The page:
21 Montaigne and Howard Stern: On the Power of the Imagination

Where do you start with a book about Michel de Montaigne’s essays?  The anthropologist would argue for his “Cannibals” essay.  The Romantics would want to start with his beautiful tribute to Estienne de La Boetie.  The theologian might jump right into his massive treatment of Raymond Sebond.  As for me, I think the best place to begin is with his penis.

Not exactly his penis, actually, but all of them.  Cloaked within a more general discussion of human imagination and psychosomatic disorders, his essay “On the power of the imagination” gives us a lengthy treatment of erectile dysfunction and why men should not blame sorcery for their failure to perform. Blame your brain, not the witches’ brew, Montaigne tells us. As an aside, towards the end of the essay, Montaigne writes:

“Were I to choose a subject where I had to be led, my capacities might prove inadequate to it.”

Inadequacy is a good word for this subject.  To give proper treatment to this work, I’d need the skills of the young Philip Roth or, better yet, Howard Stern. Montaigne wrote about subjects every human being could understand, appreciate and laugh about uncomfortably.  It may seem like a frivolous subject for the Montaigne scholar today, but bear in mind that the essays were widely popular in his day, not only in French but also in English translation, not because the literate classes of the 16th century wanted to contemplate philosophy.  The essays were popular because Montaigne was entertaining … and often bawdy.

I dare Howard Stern to compete with this:

“We are right to note the license and disobedience of this member which thrusts itself forward so inopportunely when we do not want it to, and which so inopportunely lets us down when we most need it; it imperiously contests for authority with our will: it stubbornly and proudly refuses all our incitements, both mental and manual. Yet if this member were arraigned for rebelliousness, found guilty because of it and then retained me to plead its cause, I would doubtless cast suspicion on our other members for having deliberately brought a trumped-up charge, plotting to arm everybody against it and maliciously accusing it alone of a defect common to them all.”

From there, Montaigne proceeds to stage a mock trial against the penis and serves as the penis’s attorney. This line-of-defense is especially brilliant, because it foreshadows mind-body arguments that rage to this day:

“Our members have emotions proper to themselves which arouse them or quieten them down without leave from us. How often do compelling facial movements bear witness to thoughts which we were keeping secret, so betraying us to those who are with us? The same causes which animate that member animate – without our knowledge – the heart, the lungs and the pulse: the sight of some pleasant object can imperceptibly spread right through us the flame of a feverish desire. Is it only the veins and muscles of that particular member which rise or fall without the consent of our will or even of our very thoughts? We do not command our hair to stand on end with fear nor our flesh to quiver with desire. Our hands often go where we do not tell them; our tongues can fail, our voices congeal, when they want to. Even when we have nothing for the pot and would fain order our hunger and thirst not to do so, they never fail to stir up those members which are subject to them, just as that other appetite does: it also deserts us, inopportunely, whenever it wants to. That sphincter which serves to discharge our stomachs has dilations and contractions proper to itself, independent of our wishes or even opposed to them; so do those members which are destined to discharge the kidneys.”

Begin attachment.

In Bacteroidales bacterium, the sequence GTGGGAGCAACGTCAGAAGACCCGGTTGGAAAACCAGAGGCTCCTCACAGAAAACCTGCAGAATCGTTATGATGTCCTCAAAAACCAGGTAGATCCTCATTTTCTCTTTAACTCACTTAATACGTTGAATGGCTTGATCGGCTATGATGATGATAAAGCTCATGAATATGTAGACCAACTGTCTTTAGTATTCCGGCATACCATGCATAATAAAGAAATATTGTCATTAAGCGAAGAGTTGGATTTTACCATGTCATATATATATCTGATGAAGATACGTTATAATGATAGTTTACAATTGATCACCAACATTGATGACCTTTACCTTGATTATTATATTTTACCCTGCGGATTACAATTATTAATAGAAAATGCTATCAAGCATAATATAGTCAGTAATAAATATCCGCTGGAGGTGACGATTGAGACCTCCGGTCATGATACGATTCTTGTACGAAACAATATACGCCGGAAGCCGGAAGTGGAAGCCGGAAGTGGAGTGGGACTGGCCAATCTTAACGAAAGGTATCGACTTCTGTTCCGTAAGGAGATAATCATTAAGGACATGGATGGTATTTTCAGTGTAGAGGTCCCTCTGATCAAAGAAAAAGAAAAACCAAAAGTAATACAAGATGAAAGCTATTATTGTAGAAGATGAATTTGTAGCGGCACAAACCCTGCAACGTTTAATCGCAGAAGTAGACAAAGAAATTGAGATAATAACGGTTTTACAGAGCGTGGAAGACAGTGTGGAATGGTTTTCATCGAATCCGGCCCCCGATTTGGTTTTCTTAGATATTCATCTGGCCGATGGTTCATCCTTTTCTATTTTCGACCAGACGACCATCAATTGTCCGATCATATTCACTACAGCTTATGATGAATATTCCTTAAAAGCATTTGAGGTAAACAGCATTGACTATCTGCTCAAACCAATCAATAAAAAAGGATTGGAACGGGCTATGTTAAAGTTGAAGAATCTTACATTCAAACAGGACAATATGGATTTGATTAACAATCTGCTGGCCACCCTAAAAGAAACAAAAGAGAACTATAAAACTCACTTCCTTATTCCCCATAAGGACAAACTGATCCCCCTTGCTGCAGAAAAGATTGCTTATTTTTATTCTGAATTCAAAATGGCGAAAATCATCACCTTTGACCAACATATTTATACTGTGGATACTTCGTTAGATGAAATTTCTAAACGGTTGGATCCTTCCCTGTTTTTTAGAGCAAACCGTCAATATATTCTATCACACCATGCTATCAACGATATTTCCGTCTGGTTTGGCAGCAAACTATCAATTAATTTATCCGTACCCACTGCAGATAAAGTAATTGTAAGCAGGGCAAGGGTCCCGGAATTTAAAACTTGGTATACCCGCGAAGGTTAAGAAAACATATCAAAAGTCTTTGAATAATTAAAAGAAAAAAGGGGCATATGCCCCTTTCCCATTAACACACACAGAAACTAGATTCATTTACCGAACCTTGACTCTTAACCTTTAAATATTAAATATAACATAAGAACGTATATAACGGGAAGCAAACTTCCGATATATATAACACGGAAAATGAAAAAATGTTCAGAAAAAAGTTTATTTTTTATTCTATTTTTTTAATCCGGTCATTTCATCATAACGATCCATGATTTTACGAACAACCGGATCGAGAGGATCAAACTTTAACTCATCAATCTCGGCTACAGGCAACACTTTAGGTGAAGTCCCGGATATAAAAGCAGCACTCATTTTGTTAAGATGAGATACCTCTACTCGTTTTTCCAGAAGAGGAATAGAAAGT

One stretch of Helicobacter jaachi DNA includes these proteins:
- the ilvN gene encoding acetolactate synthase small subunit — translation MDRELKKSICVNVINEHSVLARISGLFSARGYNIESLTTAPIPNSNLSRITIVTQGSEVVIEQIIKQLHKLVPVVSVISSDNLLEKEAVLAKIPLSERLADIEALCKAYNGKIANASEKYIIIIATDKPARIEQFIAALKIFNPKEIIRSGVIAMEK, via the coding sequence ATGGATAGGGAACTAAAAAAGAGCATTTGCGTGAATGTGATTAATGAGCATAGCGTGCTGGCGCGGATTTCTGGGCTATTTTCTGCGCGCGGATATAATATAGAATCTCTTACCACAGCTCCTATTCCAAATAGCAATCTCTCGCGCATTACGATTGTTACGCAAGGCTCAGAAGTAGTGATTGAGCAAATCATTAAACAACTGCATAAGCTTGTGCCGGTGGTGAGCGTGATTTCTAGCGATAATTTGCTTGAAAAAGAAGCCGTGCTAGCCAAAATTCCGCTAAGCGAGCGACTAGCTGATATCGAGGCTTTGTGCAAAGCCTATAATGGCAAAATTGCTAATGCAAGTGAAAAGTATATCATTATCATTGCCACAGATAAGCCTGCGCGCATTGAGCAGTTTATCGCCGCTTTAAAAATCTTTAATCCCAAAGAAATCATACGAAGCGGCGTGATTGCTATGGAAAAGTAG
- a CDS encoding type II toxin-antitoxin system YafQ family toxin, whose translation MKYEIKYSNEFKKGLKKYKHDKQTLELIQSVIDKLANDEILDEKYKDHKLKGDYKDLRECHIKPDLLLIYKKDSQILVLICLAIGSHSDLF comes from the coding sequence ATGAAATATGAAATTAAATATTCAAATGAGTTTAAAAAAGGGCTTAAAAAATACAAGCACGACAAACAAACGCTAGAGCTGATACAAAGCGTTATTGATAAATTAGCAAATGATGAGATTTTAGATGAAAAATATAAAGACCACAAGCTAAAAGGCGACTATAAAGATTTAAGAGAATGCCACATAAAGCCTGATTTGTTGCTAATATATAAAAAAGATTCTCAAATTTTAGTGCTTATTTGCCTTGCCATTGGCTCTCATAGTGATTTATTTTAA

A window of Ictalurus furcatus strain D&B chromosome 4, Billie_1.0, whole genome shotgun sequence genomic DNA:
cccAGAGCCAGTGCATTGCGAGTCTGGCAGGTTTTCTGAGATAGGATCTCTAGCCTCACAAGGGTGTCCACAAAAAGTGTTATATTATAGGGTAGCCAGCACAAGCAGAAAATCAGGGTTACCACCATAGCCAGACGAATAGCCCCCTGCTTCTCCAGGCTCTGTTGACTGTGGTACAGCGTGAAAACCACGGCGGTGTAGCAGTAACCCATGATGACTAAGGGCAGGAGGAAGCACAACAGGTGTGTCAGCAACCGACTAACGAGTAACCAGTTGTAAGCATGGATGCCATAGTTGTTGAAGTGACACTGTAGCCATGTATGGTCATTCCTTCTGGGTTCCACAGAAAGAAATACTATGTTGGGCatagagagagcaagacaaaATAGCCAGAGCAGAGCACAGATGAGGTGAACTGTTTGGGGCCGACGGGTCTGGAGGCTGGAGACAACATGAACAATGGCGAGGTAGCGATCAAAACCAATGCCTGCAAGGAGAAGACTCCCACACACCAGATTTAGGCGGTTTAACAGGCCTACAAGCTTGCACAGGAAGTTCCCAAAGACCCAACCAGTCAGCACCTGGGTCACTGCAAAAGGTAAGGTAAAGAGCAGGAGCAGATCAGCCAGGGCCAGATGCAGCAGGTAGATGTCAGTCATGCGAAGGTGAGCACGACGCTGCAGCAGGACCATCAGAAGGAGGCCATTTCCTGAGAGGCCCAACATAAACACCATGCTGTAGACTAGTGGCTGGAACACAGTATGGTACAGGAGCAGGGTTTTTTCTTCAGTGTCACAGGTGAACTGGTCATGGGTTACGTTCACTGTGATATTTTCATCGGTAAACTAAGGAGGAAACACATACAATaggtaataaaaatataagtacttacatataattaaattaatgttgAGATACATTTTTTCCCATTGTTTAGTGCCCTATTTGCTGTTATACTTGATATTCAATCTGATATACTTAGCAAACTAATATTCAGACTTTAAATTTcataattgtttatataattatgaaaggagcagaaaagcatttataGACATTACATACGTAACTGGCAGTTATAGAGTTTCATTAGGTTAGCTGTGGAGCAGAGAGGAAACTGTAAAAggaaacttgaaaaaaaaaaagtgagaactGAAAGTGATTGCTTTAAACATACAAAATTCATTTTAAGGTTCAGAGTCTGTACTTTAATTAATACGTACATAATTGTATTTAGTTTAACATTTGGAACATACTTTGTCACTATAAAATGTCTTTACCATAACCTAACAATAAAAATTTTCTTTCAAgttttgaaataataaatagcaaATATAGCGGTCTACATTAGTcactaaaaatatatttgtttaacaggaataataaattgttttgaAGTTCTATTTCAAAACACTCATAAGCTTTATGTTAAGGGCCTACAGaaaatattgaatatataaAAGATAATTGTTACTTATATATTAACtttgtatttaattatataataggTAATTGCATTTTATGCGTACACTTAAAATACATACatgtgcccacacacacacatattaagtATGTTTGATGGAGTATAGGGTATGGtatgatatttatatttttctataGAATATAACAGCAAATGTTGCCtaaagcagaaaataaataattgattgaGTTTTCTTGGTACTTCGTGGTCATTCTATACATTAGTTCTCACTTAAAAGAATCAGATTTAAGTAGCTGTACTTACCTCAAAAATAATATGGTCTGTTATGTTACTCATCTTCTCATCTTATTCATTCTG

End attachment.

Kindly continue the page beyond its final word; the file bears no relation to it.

That’s right, Montaigne wrote about the sphincter. Earlier there was a paragraph about farting as well. My favorite part of the essay involves a “cure” that Montaigne devised for a friend to rid him of his dysfunction. The ritual included a gold amulet, a ribbon to tie around his member and some kind of nonsense chanting. It brought to mind the variety of random rituals Annie Savoy taught Nuke LaLoosh to cure him of his pitching wildness in “Bull Durham.” Montaigne wasn’t proud of himself for these ideas, but it didn’t stop him from writing them down and publishing them anyway:

“I am opposed to all feigned and subtle actions; I hate sleight of hand not only in games but even when it serves a purpose. The way is vicious even if the deed is not.”

Maybe true, but it’s very funny and I’m sure it worked. As Crash Davis said in “Bull Durham:”

“If you believe you’re playing well because you’re getting laid, or because you’re not getting laid, or because you wear women’s underwear, then you are.”

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